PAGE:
• Cotoneaster salicifolius ‘Rothschildianus’: A vigorous, semi-evergreen shrubby tree which retains some leaves over winter. Ideal as a screening plant. Creamy-white flowers in early summer, followed by golden yellow fruits in autumn. Approximate height and spread in 20 years: 5m x 3m.
    • Sorbus aria ‘Lutescens’: Whitebeam. Stunning large silvery-grey leaves, with white blossom in late spring, turning into dark red berries in autumn. Approximate height and spread in 20 years: 7m x 5m. Grow in well-drained soil in full sun or light shade.
    • Malus ‘Evereste’: Flowering crab apple. Small, neat tree smothered in beautiful white blossom in spring, and ornamental orange fruits in autumn. Approximate height and spread in 20 years: 5m x 4m
  • Tree planting and aftercare guidelines:

    1. Before planting your tree, water the pot thoroughly and allow to drain
    2. If planting in a lawn, cut a circle of turf at least 60-90cm in diameter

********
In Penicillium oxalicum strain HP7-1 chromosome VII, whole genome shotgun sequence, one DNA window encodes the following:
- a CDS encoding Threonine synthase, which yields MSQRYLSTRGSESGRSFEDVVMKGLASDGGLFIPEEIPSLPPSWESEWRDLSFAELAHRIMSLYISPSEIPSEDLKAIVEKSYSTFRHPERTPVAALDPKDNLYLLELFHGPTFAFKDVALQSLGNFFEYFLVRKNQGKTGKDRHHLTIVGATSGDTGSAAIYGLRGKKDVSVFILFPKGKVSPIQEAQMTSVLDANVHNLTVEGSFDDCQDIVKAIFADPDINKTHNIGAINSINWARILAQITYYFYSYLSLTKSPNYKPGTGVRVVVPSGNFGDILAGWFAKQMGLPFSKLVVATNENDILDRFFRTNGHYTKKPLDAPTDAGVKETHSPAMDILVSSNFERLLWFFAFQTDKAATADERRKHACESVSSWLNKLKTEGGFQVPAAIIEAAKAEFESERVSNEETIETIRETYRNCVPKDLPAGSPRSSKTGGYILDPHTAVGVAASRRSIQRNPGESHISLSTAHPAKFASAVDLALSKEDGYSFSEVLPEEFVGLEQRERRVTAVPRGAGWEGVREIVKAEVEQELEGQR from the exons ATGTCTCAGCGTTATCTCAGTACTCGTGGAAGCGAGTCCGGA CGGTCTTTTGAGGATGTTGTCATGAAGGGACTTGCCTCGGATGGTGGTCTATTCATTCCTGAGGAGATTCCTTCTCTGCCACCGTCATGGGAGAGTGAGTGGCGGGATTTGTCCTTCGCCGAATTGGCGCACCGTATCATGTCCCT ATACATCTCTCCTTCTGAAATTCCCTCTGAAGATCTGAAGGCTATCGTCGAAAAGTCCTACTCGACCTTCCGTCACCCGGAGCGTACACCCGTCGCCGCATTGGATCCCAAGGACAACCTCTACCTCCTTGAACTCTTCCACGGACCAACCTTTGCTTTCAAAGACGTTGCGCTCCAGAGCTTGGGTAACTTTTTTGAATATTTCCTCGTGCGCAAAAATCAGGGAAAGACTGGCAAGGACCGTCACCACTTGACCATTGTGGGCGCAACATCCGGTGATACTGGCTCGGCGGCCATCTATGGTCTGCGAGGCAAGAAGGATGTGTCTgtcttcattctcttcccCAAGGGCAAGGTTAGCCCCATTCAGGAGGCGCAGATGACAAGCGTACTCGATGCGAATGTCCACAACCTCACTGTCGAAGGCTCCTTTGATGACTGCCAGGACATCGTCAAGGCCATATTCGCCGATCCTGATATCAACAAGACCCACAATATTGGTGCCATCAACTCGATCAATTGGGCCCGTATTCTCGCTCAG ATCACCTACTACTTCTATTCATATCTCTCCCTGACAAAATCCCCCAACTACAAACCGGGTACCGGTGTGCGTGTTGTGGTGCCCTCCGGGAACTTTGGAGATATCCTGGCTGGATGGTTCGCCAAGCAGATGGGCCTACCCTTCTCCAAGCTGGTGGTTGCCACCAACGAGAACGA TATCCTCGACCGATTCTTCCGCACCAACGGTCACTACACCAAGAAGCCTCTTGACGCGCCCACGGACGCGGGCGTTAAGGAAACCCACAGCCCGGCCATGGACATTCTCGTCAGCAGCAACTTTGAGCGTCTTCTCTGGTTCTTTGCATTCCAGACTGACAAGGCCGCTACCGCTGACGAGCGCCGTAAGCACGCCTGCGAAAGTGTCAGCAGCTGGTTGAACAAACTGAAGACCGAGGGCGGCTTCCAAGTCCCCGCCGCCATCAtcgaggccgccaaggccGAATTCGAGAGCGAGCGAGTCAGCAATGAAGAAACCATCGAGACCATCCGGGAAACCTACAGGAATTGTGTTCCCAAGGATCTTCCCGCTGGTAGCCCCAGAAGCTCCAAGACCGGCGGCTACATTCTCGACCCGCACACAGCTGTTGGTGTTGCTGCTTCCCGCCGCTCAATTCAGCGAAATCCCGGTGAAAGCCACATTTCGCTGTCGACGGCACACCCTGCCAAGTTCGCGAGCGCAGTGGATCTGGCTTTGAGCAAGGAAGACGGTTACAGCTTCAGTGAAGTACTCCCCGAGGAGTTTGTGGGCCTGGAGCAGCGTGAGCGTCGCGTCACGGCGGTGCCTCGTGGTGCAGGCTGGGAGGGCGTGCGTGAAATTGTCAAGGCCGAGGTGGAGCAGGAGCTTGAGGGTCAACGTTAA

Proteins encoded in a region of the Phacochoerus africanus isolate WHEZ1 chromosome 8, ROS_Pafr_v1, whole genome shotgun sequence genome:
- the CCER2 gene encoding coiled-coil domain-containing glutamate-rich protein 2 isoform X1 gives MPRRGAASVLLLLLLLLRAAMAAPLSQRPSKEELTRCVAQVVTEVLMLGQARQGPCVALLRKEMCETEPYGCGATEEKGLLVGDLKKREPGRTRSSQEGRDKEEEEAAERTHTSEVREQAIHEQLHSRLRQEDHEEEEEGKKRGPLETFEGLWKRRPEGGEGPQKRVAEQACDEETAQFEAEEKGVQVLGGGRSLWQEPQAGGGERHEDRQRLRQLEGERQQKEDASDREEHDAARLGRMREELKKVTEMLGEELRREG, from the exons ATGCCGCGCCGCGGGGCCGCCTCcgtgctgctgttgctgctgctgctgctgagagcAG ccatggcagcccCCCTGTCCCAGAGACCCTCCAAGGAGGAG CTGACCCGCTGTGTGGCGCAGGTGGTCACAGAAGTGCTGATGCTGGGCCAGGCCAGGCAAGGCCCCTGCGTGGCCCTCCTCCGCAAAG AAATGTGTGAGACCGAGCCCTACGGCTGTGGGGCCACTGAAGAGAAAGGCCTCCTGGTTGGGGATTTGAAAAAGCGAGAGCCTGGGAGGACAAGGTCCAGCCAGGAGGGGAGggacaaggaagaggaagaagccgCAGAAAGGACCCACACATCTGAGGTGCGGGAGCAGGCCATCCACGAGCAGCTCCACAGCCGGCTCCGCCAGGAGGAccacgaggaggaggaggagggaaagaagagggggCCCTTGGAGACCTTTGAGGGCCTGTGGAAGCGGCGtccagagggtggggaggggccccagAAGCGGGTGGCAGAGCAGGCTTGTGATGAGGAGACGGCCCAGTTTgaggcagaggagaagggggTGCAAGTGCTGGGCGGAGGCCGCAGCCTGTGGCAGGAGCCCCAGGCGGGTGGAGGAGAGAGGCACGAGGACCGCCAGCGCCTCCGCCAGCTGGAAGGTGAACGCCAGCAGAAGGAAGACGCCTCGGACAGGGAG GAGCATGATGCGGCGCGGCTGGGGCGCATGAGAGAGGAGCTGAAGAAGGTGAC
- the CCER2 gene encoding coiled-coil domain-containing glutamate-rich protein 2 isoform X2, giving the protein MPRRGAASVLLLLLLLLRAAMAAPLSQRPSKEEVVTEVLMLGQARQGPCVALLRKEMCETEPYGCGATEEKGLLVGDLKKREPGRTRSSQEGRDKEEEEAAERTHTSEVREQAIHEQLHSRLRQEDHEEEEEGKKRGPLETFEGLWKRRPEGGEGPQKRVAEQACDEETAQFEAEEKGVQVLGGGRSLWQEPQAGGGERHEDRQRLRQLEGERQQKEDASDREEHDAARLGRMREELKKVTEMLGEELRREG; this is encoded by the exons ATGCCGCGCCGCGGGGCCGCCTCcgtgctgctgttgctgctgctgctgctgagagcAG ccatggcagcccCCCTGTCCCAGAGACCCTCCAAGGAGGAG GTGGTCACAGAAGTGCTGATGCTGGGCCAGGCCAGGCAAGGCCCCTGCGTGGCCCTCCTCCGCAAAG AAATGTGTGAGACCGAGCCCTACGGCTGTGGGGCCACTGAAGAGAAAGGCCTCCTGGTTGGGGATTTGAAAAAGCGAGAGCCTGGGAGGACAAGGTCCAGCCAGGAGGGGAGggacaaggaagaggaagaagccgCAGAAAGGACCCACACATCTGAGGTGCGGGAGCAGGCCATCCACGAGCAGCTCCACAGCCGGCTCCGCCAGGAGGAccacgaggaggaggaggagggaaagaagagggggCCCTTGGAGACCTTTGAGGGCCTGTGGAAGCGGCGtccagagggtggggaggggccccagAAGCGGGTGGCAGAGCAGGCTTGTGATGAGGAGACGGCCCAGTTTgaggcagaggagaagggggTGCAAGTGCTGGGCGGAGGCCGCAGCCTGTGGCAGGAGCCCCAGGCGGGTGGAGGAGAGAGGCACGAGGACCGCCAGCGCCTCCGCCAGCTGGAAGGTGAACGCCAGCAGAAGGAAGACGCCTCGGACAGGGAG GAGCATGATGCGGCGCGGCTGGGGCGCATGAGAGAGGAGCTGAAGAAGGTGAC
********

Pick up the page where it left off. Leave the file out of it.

3. Dig a hole twice the width of the pot and fork over the base
    4. Sprinkle Rootgrow™(granular mixture of mycorrhizal fungi and beneficial bacteria for tree roots) evenly into the planting hole
    5. Place tree on top of the granules ensuring the roots are in direct contact with Rootgrow™, then backfill with your topsoil (mixed with a bucketful of planting compost)
    6. Drive in a tree stake a little off centre of the hole
    7. Remove pot from the tree and tease out any matted roots
    8. Position tree against stake with top of root ball level with surrounding soil
    9. Replace remaining soil, firming in well
    10. Secure tree to stake with an adjustable strap
    11. Water thoroughly, then at least once a week during the first growing season
    12. Apply some general fertiliser around every spring